No one can tell you how you should feel when someone you love lets you down. By practicing the tips shared in this post, you will be able to distance yourself from an emotional reaction and allow the wisdom within yourself to guide you to the best response. Of course, this does not mean you need to forgive or let go of what has occurred, at least not until you are ready to do so. Trust and listen to your heart and mind, as this will typically lead you down the right path.

Although I hope the information in this post was beneficial to you, I also hope you have not been let down too often. I understand how painful it is to be let down by someone you love, but in some way, it will make you a better and stronger person. I would love the chance to read what you thought of this post, and I will respond to all comments as quickly as I can.

Thank you for visiting my site today and taking the time to read what I have written. I hope you are having a good week and you are continuing to stay safe. The good news about today is, we are almost to the weekend again. Please never forget that I am always sending y’all LOTS of love, comfort, support, and MANY positive vibes!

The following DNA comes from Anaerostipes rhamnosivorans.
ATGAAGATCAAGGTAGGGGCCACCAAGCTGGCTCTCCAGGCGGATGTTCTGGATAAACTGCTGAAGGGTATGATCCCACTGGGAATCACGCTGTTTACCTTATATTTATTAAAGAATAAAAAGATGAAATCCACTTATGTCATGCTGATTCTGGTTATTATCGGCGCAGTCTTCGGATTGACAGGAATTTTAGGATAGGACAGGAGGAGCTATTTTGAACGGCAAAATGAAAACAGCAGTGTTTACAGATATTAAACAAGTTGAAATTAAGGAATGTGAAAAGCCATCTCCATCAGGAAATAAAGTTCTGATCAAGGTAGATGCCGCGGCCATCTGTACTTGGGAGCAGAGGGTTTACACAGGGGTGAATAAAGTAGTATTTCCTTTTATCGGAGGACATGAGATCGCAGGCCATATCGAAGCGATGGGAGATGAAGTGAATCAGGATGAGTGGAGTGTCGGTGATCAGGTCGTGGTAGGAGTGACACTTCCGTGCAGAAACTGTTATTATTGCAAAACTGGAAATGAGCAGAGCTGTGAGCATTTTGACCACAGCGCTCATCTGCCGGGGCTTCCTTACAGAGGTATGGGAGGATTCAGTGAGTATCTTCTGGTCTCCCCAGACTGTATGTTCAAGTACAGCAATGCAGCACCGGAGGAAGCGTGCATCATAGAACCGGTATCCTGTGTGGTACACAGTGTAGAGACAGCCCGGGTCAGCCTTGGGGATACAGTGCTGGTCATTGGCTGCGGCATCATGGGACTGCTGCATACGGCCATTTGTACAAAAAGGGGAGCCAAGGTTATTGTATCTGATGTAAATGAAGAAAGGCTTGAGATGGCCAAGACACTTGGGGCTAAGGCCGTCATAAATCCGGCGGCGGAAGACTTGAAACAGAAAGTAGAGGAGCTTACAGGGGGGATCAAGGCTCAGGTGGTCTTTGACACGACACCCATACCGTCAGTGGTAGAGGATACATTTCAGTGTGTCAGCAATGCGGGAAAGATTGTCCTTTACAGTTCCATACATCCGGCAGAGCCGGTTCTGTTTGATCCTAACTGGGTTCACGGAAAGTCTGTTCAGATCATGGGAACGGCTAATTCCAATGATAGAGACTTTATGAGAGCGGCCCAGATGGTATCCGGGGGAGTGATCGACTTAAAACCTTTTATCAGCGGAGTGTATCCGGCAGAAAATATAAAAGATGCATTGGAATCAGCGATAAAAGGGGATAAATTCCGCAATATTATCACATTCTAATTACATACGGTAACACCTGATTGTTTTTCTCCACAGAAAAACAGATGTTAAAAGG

Always, Alyssa

6 thoughts on “Dealing with being let down

  1. Very healthy advice to handle being let down! Being an optimist and an idealist, I was hoping to see a positive flip side, because seeing only the reality of people letting us down feels triggering for me.

    I used to suffer greatly with anxiety and depression because my mind was focused on all the negative things which were happening, so my brain was constantly trying to process and prepare for the next difficulty.

    When I started to teach myself to speak kindly to myself, my inner narrative changed. I also went from seeing life as a series of things to get through, to seeing the positives in a stronger light instead of dismissing them so quickly as being something only fleeting and momentary in my life.

    The abuse I had experienced in my childhood had prepared me to look for the dangers and the negatives lurking around each corner.

    My healing which also comprised of developing positive inner talk helped lift my brain from constantly operating in the Amygdala zone, into a balanced view where both sides exist.

    I have found that what we focus on is what we see, because our brains very helpfully filter out the experiences which don’t fit that inner narrative!

    I had read about this but I was fascinated to see that it played out time and again in my mind!

    Blessings to all!

    If you’re struggling with life in the Amygdala zone, start small by saying a gentle thought to yourself. Keep building on that to give yourself gentle support!

    Liked by 1 person

      • That is true. Unfortunately it over prepares us! We become hyper vigilant to look for danger that we can then lose pleasure in the moment! I had to unlearn a lot of those lessons to learn to appreciate and feel grateful for the good things.

        Liked by 1 person